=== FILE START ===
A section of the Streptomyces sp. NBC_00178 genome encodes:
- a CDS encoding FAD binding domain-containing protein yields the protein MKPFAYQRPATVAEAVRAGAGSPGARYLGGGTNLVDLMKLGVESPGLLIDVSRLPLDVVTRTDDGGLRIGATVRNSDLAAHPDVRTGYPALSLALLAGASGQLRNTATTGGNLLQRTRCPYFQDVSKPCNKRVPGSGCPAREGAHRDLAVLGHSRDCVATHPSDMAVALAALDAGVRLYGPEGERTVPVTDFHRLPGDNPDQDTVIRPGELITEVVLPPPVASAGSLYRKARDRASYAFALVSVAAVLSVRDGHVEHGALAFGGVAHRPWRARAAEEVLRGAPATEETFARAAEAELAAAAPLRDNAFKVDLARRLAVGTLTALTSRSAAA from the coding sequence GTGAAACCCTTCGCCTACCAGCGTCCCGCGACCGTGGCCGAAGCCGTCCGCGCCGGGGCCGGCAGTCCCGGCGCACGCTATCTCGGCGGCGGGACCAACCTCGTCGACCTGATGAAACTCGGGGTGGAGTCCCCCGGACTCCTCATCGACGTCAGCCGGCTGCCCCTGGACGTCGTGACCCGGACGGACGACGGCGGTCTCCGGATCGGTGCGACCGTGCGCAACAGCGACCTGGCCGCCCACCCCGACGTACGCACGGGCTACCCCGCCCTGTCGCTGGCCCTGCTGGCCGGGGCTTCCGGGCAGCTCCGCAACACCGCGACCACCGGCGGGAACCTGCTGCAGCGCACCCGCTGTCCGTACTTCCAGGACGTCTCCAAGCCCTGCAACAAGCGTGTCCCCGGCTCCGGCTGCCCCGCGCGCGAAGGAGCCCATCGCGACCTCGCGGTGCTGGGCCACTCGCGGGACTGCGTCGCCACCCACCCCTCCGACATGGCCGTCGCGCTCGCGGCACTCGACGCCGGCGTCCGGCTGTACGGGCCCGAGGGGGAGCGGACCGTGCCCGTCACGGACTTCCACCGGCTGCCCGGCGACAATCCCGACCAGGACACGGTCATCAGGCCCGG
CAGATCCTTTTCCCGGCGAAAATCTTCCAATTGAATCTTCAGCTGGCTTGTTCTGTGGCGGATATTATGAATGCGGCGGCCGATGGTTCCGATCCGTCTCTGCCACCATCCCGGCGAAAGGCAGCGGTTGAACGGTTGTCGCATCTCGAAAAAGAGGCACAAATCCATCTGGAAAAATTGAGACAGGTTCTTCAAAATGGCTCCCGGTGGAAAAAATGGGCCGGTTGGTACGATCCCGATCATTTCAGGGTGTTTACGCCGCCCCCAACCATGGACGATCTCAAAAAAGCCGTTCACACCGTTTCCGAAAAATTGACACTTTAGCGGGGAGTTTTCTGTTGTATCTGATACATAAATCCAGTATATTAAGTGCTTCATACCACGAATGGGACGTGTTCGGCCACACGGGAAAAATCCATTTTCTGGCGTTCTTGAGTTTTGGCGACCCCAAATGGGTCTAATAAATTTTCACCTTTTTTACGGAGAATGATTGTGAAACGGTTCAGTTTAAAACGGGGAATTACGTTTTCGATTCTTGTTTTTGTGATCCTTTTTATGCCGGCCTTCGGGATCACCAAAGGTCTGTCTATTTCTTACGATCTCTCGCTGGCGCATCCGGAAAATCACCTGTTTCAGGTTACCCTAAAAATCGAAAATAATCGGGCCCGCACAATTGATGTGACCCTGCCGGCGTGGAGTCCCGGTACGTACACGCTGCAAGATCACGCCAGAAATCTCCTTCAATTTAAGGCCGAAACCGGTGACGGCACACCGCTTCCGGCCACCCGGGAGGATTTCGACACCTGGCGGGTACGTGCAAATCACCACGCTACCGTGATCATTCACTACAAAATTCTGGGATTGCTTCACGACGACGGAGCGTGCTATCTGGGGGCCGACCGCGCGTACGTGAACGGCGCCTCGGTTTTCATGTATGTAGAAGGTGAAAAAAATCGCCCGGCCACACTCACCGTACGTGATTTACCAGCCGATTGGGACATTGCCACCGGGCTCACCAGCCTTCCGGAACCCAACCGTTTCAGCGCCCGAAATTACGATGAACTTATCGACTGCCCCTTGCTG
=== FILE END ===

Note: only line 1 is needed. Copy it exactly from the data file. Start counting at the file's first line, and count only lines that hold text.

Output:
A section of the Streptomyces sp. NBC_00178 genome encodes: